Google+: This is Google’s recent response to social networking.  While the newest of the sites reviewed here, they have learned from the mistakes of the others.  The privacy policy and security settings built into Google+ from the start clearly resemble the best of both Twitter and Facebook.  I’ve explained Google+ to people this way: “Twitter and Facebook went on a date. Nine months later, Google+ appeared.”  It allows wide public sharing like Twitter, but also has features to allow limited posts to user-designated circles.  A circle is like a bucket of followers so sharing isn’t an all or nothing deal.  A user can share with college friends but not family, or with co-workers but not the public.  It is more representative of how a personal naturally separates their friendships in time and space.

YouTube: YouTube is in the list because sharing videos is part of social media.  It is user-generated content that is published for others.  The best use that I’ve seen for YouTube is in conjunction with another social media channel.  Post video content to YouTube then send out the link through other medium.  A handheld video camera can be used to capture short—almost raw—video from leaders during a disaster and shared.  While other times and topics deserve to have a high-quality and edited video package; it is acceptable to have a more raw and uncut feeling video during a disaster.  Take note that a video that feels raw and uncut may have actually been captured through multiple takes and did get edited before it was posted.  It is common to see broadcast news services show breaking news video from handheld phones until they have time to get their equipment to the scene.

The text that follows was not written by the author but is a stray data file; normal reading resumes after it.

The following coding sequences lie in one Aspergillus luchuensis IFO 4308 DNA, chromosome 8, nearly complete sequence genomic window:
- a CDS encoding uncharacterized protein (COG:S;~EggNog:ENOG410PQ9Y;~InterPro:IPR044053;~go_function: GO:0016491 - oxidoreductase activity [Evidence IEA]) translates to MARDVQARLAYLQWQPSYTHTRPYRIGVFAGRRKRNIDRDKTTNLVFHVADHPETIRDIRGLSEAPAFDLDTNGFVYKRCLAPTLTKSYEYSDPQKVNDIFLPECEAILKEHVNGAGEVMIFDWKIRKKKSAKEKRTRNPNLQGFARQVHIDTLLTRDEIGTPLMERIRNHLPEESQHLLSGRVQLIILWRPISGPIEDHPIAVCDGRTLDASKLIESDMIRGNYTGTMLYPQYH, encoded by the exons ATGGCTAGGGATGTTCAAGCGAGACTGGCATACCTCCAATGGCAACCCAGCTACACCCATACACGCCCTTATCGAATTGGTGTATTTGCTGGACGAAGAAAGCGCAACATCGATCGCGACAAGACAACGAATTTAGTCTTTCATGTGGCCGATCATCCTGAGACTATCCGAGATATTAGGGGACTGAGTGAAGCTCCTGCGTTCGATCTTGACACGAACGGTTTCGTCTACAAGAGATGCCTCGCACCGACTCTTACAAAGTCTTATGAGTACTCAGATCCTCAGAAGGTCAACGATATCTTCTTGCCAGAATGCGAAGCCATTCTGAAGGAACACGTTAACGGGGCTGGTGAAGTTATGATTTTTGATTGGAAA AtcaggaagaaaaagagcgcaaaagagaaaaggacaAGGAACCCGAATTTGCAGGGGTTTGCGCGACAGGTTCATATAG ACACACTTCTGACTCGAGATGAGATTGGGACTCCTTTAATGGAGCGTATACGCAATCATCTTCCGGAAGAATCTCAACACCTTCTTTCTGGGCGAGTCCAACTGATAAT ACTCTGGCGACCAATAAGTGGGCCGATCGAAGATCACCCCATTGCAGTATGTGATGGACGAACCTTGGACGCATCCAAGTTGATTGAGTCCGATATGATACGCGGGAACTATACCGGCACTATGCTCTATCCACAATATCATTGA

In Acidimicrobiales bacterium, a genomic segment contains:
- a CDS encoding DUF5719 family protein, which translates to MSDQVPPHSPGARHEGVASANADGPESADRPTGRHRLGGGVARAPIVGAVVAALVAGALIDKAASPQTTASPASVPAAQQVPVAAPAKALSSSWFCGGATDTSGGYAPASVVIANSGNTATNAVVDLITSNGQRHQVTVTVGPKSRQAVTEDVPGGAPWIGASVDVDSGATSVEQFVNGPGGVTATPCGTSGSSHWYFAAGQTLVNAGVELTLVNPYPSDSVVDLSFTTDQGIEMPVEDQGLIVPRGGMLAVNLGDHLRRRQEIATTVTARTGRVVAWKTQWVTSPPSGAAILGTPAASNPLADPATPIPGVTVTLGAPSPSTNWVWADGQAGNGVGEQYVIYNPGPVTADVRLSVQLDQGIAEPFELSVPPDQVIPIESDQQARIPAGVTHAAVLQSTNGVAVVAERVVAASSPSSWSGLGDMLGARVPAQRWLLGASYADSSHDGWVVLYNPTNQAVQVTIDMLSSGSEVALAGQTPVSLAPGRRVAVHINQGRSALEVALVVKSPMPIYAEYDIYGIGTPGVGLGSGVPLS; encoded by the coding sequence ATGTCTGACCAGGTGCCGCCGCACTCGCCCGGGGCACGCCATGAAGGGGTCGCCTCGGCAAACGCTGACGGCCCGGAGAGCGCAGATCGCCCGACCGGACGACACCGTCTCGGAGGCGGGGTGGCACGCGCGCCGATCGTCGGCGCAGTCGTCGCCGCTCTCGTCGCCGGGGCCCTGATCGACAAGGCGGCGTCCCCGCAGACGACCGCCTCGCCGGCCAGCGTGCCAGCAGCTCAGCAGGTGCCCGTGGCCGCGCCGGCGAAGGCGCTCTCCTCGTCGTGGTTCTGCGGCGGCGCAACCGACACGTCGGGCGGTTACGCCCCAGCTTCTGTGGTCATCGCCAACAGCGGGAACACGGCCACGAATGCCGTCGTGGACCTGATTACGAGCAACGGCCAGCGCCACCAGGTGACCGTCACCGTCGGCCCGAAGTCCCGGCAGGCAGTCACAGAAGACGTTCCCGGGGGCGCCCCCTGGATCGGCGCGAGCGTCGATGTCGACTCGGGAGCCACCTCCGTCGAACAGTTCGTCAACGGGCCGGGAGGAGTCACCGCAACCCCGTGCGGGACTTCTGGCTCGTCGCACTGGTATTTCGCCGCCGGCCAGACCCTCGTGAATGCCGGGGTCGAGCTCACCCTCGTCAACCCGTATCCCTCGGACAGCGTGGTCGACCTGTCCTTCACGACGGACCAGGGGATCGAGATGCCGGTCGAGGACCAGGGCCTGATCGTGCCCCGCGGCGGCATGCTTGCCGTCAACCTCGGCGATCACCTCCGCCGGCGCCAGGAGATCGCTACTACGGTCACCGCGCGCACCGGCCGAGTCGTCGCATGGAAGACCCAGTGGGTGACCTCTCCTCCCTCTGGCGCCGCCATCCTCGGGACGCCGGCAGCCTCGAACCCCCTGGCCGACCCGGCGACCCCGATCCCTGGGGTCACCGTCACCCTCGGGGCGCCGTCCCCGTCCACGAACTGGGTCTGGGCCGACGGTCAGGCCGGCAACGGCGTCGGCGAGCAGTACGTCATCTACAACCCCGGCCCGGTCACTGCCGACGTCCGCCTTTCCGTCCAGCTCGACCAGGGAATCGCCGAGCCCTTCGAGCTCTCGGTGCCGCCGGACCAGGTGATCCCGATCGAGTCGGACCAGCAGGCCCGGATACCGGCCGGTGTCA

Flickr: Flicker by itself isn’t really a social media site except for pure photo documentaries.  Like YouTube, it is best used in conjunction with other medium to tell a full story.  Creating a photo album for a specific event allows you to keep using the same link to the album while updating the content of the album with new imagery.  Using the same link will keep users going consistently to the same place.  If they click on a link in an older message, they’ll still be taken to current content.

Pam Dyer compiled a whole bunch of social media infographics at http://www.pamorama.net/2011/01/30/65-terrific-social-media-infographics/.  Some have a high degree of bias or slightly out of date, but all-in-all it is a pretty decent review of the sites and public perception.

 

Here’s a few notes.  Watch this spot for information on showing the power and expectations of social media in disasters.

How much has internet usage changed in the last 10 years? http://pewinternet.org/Infographics/2010/Internet-acess-by-age-group-over-time-Update.aspx

Who’s online? http://pewinternet.org/Static-Pages/Trend-Data/Whos-Online.aspx

What do people do everyday on the Internet? http://pewinternet.org/Static-Pages/Trend-Data/Online-Activites-Total.aspx and http://pewinternet.org/Infographics/The-tasks-of-everyday-life-and-the-Internet.aspx

Why Americans use social media? http://pewinternet.org/Reports/2011/Why-Americans-Use-Social-Media/Main-report.aspx (2011)

 

How big is social media?  This slide deck give a quick overview.  Is the most recent in a series of three.

http://www.slideshare.net/mzkagan/what-the-fk-is-social-media-now-4747637

What is the expectation of social media users when it comes to disasters?  The infographic is at http://www.scribd.com/doc/62995962/How-Americans-use-Social-Tools-in-Disasters-Infographic

http://www.redcross.org/www-files/Documents/pdf/other/SocialMediaSlideDeck.pdf (2010) Make certain you review slide 14.

A longer version with more details is at http://www.scribd.com/doc/63022972/SURVEY-DATA-Social-Media-in-Emergencies-2011

 

Other notes:

How many people and households have cell phones? http://pewinternet.org/Infographics/2011/Generations-and-cell-phones.aspx

What age ranges own what tech? http://pewinternet.org/Static-Pages/Trend-Data/Device-Ownership.aspx and  http://pewinternet.org/Infographics/2011/Generations-and-gadgets.aspx

 

 

 

 

Explaining Bandwidth

It is not uncommon for someone to look at me sideways like I’m talking geek.  This commonly occurs when I’m trying to explain bandwidth to someone.  Even if they “hear” the numbers in mbps (megabytes per second), I know they still don’t get the relative jumps of each.  So I’ve created this graphic.

I’ve taken each of the common connective technologies and depicted the throughput as the area of a circle.  Now imaging that each of these technologies is a water (or beer) pipe.  They’ll all eventually fill your glass but how fast do you want that drink to be ready? Continue reading Explaining Bandwidth